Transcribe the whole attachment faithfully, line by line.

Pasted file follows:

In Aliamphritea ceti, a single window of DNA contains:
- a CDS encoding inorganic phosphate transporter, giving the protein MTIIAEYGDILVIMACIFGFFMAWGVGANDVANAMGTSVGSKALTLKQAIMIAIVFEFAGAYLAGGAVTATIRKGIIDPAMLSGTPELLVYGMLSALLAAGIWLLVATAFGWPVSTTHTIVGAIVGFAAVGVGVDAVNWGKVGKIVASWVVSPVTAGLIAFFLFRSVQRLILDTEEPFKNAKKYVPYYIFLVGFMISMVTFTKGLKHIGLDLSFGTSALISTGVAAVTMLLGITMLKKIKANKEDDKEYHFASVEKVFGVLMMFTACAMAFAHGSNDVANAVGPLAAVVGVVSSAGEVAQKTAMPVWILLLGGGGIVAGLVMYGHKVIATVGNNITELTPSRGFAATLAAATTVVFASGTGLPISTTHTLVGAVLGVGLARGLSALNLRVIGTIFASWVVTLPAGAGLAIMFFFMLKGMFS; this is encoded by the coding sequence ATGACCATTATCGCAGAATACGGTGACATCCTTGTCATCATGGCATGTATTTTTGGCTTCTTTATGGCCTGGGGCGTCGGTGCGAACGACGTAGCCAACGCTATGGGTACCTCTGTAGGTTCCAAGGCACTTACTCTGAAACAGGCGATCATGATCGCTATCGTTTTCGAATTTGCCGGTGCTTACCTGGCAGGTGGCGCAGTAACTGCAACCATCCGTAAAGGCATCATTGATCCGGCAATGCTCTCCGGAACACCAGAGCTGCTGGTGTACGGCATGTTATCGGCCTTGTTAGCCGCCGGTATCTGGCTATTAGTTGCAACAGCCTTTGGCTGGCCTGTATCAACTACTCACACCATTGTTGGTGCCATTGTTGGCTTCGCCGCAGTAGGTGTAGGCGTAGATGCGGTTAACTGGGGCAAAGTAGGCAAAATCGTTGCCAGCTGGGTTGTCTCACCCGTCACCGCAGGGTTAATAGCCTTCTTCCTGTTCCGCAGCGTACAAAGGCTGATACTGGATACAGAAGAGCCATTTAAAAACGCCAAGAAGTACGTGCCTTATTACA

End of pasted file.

In Aliamphritea ceti, a single window of DNA contains:
- a CDS encoding inorganic phosphate transporter, giving the protein MTIIAEYGDILVIMACIFGFFMAWGVGANDVANAMGTSVGSKALTLKQAIMIAIVFEFAGAYLAGGAVTATIRKGIIDPAMLSGTPELLVYGMLSALLAAGIWLLVATAFGWPVSTTHTIVGAIVGFAAVGVGVDAVNWGKVGKIVASWVVSPVTAGLIAFFLFRSVQRLILDTEEPFKNAKKYVPYYIFLVGFMISMVTFTKGLKHIGLDLSFGTSALISTGVAAVTMLLGITMLKKIKANKEDDKEYHFASVEKVFGVLMMFTACAMAFAHGSNDVANAVGPLAAVVGVVSSAGEVAQKTAMPVWILLLGGGGIVAGLVMYGHKVIATVGNNITELTPSRGFAATLAAATTVVFASGTGLPISTTHTLVGAVLGVGLARGLSALNLRVIGTIFASWVVTLPAGAGLAIMFFFMLKGMFS; this is encoded by the coding sequence ATGACCATTATCGCAGAATACGGTGACATCCTTGTCATCATGGCATGTATTTTTGGCTTCTTTATGGCCTGGGGCGTCGGTGCGAACGACGTAGCCAACGCTATGGGTACCTCTGTAGGTTCCAAGGCACTTACTCTGAAACAGGCGATCATGATCGCTATCGTTTTCGAATTTGCCGGTGCTTACCTGGCAGGTGGCGCAGTAACTGCAACCATCCGTAAAGGCATCATTGATCCGGCAATGCTCTCCGGAACACCAGAGCTGCTGGTGTACGGCATGTTATCGGCCTTGTTAGCCGCCGGTATCTGGCTATTAGTTGCAACAGCCTTTGGCTGGCCTGTATCAACTACTCACACCATTGTTGGTGCCATTGTTGGCTTCGCCGCAGTAGGTGTAGGCGTAGATGCGGTTAACTGGGGCAAAGTAGGCAAAATCGTTGCCAGCTGGGTTGTCTCACCCGTCACCGCAGGGTTAATAGCCTTCTTCCTGTTCCGCAGCGTACAAAGGCTGATACTGGATACAGAAGAGCCATTTAAAAACGCCAAGAAGTACGTGCCTTATTACA